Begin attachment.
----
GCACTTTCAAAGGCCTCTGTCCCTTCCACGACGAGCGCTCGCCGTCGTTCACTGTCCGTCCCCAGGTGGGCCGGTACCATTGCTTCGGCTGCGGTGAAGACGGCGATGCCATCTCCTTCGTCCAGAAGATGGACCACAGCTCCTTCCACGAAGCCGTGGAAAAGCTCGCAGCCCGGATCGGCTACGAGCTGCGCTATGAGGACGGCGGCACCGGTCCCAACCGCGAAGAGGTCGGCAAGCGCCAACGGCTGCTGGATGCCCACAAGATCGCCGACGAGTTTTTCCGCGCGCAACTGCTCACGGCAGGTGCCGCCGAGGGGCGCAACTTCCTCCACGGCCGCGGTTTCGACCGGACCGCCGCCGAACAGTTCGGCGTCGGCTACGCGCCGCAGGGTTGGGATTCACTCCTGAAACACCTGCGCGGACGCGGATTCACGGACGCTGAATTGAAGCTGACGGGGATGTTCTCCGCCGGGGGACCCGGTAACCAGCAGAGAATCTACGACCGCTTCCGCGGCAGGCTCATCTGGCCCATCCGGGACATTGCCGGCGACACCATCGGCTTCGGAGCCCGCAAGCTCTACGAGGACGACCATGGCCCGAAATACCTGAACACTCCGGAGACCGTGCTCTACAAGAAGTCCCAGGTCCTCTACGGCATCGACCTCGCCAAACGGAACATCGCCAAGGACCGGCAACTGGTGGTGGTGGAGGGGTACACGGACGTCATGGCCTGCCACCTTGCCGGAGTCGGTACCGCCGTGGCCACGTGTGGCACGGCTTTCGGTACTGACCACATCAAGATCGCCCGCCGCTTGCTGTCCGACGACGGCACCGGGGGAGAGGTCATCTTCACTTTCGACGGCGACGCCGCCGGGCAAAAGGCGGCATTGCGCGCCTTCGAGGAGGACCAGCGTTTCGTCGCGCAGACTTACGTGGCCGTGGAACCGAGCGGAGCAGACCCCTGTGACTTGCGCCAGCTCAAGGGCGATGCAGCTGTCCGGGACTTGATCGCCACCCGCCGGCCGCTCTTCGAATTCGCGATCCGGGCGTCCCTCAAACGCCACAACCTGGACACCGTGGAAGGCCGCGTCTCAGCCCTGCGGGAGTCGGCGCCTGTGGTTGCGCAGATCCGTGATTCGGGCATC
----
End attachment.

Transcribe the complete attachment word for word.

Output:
GCACTTTCAAAGGCCTCTGTCCCTTCCACGACGAGCGCTCGCCGTCGTTCACTGTCCGTCCCCAGGTGGGCCGGTACCATTGCTTCGGCTGCGGTGAAGACGGCGATGCCATCTCCTTCGTCCAGAAGATGGACCACAGCTCCTTCCACGAAGCCGTGGAAAAGCTCGCAGCCCGGATCGGCTACGAGCTGCGCTATGAGGACGGCGGCACCGGTCCCAACCGCGAAGAGGTCGGCAAGCGCCAACGGCTGCTGGATGCCCACAAGATCGCCGACGAGTTTTTCCGCGCGCAACTGCTCACGGCAGGTGCCGCCGAGGGGCGCAACTTCCTCCACGGCCGCGGTTTCGACCGGACCGCCGCCGAACAGTTCGGCGTCGGCTACGCGCCGCAGGGTTGGGATTCACTCCTGAAACACCTGCGCGGACGCGGATTCACGGACGCTGAATTGAAGCTGACGGGGATGTTCTCCGCCGGGGGACCCGGTAACCAGCAGAGAATCTACGACCGCTTCCGCGGCAGGCTCATCTGGCCCATCCGGGACATTGCCGGCGACACCATCGGCTTCGGAGCCCGCAAGCTCTACGAGGACGACCATGGCCCGAAATACCTGAACACTCCGGAGACCGTGCTCTACAAGAAGTCCCAGGTCCTCTACGGCATCGACCTCGCCAAACGGAACATCGCCAAGGACCGGCAACTGGTGGTGGTGGAGGGGTACACGGACGTCATGGCCTGCCACCTTGCCGGAGTCGGTACCGCCGTGGCCACGTGTGGCACGGCTTTCGGTACTGACCACATCAAGATCGCCCGCCGCTTGCTGTCCGACGACGGCACCGGGGGAGAGGTCATCTTCACTTTCGACGGCGACGCCGCCGGGCAAAAGGCGGCATTGCGCGCCTTCGAGGAGGACCAGCGTTTCGTCGCGCAGACTTACGTGGCCGTGGAACCGAGCGGAGCAGACCCCTGTGACTTGCGCCAGCTCAAGGGCGATGCAGCTGTCCGGGACTTGATCGCCACCCGCCGGCCGCTCTTCGAATTCGCGATCCGGGCGTCCCTCAAACGCCACAACCTGGACACCGTGGAAGGCCGCGTCTCAGCCCTGCGGGAGTCGGCGCCTGTGGTTGCGCAGATCCGTGATTCGGGCATC